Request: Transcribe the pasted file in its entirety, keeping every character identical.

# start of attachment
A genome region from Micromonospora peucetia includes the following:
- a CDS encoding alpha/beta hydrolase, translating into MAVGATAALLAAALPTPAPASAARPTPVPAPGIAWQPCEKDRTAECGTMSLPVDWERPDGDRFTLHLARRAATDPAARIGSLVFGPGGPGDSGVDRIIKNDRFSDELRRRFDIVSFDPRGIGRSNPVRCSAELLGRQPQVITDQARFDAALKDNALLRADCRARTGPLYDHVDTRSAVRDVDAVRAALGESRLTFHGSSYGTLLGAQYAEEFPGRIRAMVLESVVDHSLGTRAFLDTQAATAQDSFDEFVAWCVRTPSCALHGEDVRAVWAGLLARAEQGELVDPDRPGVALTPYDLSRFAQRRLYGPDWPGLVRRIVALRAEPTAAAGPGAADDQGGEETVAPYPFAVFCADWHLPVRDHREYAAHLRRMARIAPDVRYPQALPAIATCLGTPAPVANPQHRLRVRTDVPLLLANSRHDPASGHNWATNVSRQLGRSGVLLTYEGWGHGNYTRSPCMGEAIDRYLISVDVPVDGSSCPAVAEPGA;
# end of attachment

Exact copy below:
A genome region from Micromonospora peucetia includes the following:
- a CDS encoding alpha/beta hydrolase, translating into MAVGATAALLAAALPTPAPASAARPTPVPAPGIAWQPCEKDRTAECGTMSLPVDWERPDGDRFTLHLARRAATDPAARIGSLVFGPGGPGDSGVDRIIKNDRFSDELRRRFDIVSFDPRGIGRSNPVRCSAELLGRQPQVITDQARFDAALKDNALLRADCRARTGPLYDHVDTRSAVRDVDAVRAALGESRLTFHGSSYGTLLGAQYAEEFPGRIRAMVLESVVDHSLGTRAFLDTQAATAQDSFDEFVAWCVRTPSCALHGEDVRAVWAGLLARAEQGELVDPDRPGVALTPYDLSRFAQRRLYGPDWPGLVRRIVALRAEPTAAAGPGAADDQGGEETVAPYPFAVFCADWHLPVRDHREYAAHLRRMARIAPDVRYPQALPAIATCLGTPAPVANPQHRLRVRTDVPLLLANSRHDPASGHNWATNVSRQLGRSGVLLTYEGWGHGNYTRSPCMGEAIDRYLISVDVPVDGSSCPAVAEPGA;